sneak peek

I always like to know a little something about an author before I sit down and open up his or her book. Today I’m excited to share about Christine Hoover’s new book, Messy Beautiful Friendship: Finding and Nurturing Deep and Lasting Relationships. Christine opens the door and welcomes us all to richer, deeper, and more meaningful relationships. She writes with wisdom, understanding, vulnerability, and profound insight as she unpacks the brokenness and beauty of relationships among women. This book is a must read for anyone hoping to build healthy and God-centered friendships in their lives.

Can you tell us a little bit about yourself?

Christine 1aThank you for having me, Melissa! My name is Christine Hoover. I’m married to Kyle, who is the pastor of Charlottesville (Virginia) Community Church, a church we planted in 2008 after relocating from our beloved Texas. As a pastor’s wife, I enjoy a front-row seat to all God is doing in our community, and I participate in the work through discipleship, teaching, and hospitality. Kyle and I have three boys, who are 13, 11, and 9.

In addition to family and local church ministry, I’m a writer. I’ve written several books, including The Church Planting Wife and From Good to Grace, and my work has appeared on The Gospel Coalition, Desiring God, and For The Church. I particularly enjoy encouraging pastor’s wives and writing about the beauty of God’s grace, which I do often on my blog.

What led you to write Messy Beautiful Friendship?

I’ve lost count of the number of conversations I’ve had with women who are struggling to make friends, navigate hurt in friendship, or who are puzzled as how to take surface relationships deeper. Many women have given up on friendship entirely, suffering in isolation or insecurity, because they assume they’re the only ones who find friendship difficult to discover and deepen. Hoover_MessyBeautiful_Tealbckgrd (2)I keep hearing a similar refrain: women hold ideals of friendship in their heads and are frustrated that they can’t attain that ideal, so they’ve become jaded.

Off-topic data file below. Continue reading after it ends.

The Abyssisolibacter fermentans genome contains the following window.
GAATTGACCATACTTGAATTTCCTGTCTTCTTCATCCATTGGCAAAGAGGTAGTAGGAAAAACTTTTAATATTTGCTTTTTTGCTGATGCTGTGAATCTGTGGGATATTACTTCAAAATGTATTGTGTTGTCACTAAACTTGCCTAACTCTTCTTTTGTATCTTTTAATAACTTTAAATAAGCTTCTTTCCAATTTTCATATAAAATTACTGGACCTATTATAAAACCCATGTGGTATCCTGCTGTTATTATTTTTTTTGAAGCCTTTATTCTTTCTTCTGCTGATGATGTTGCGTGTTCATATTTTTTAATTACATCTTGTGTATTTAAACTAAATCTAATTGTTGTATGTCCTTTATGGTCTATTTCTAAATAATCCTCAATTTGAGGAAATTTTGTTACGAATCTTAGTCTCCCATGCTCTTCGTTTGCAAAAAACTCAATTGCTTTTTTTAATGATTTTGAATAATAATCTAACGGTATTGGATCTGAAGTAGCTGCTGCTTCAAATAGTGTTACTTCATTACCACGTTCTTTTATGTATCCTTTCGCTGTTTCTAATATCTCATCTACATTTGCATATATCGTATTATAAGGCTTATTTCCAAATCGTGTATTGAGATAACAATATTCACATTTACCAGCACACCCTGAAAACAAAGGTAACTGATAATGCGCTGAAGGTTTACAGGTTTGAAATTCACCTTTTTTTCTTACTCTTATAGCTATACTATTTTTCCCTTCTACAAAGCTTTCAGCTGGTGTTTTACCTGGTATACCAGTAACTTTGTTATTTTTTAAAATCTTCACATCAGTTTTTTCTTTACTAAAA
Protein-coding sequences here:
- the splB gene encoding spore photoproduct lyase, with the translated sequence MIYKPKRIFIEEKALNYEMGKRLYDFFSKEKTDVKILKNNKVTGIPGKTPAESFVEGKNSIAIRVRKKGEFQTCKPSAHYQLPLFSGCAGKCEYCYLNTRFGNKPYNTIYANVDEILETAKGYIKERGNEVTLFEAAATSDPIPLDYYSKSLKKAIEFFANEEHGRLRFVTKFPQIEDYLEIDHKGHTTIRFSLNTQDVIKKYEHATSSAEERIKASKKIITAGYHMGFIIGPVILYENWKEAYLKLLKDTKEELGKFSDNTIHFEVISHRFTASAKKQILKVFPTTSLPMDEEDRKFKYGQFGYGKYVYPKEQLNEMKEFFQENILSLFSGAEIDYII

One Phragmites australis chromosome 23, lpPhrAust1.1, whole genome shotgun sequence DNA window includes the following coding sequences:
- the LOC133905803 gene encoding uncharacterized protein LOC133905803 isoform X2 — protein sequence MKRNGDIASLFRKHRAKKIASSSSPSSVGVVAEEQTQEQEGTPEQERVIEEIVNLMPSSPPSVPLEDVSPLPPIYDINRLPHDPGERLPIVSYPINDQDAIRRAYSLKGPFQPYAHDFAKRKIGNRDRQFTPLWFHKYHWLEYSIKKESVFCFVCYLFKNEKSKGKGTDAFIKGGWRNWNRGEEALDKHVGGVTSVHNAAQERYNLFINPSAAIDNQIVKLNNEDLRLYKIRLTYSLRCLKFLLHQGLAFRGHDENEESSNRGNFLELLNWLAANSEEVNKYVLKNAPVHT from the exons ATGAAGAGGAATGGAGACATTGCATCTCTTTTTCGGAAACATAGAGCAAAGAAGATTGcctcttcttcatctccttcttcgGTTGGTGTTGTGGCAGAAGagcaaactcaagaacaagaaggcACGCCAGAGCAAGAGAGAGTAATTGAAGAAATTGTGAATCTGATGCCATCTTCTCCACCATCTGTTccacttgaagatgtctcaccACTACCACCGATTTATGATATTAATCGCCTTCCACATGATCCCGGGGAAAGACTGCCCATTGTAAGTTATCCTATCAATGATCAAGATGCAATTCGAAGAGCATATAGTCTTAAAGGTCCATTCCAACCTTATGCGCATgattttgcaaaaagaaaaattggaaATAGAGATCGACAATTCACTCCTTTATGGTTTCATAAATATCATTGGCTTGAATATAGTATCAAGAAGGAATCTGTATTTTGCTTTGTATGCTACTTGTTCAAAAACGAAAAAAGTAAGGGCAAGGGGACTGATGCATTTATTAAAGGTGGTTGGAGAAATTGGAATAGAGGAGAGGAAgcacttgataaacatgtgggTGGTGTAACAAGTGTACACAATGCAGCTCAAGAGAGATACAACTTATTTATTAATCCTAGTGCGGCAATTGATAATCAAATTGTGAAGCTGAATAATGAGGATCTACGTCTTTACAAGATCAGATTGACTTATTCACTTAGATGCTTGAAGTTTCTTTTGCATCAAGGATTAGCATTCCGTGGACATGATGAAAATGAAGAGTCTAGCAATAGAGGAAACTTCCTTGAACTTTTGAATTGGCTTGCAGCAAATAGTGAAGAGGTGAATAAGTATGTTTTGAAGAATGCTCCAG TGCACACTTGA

So I decided to write about it. I wanted to address the messiness, the conflict, but also the joys of being in relationship with other women, even and especially through the messiness. I want women to know they’re not the only ones, that all of us struggle with friendship at some level.

The truth is that I have found friendship to be challenging. As a pastor’s wife, there has been an added layer of complexity for me that I’ve often wielded as an excuse. When we planted our church, I decided that I was done with my excuses and began to intentionally pursue friendships. This book is the overflow of what God has taught me in my personal life and through His Word regarding the “one anothers.”

What’s the central message you hope readers will take away from your book?

In our belief that friendship should somehow be effortless or completely organic, we often hinder ourselves from experiencing the very relationships we long for. We also are prone to pressurizing our desire for belonging, where people become outsized and God’s constant friendship is undervalued.

I want readers to recognize the ways they hinder themselves. I want them to know that friendship is, in fact, not effortless and not without challenges; it’s built upon perseverance and a willingness to bear with one another in all things. As Christians, we can continually take risks of vulnerability, initiation, and sacrificial love because we’re safe in the love and friendship of Christ. The goal and end of friendship is to secure ourselves to the sure, steadfast anchor of Christ and, while holding to that anchor, give and receive the gift of friendship as he gives us opportunity.

How has writing this book affected your own life?

As I was writing this book, I experienced several friendship losses. My friend and mentor died of breast cancer. One close friend moved away, and another told me that she soon would. I noticed a tightening of fear within me, a sort of panic that I might possibly lose all the friendships I’ve worked so hard to cultivate. I fear experiencing relational pain, because I’ve already experienced too much of it already, and I tend to fear being hurt again, even if it’s through the pain of change or loss.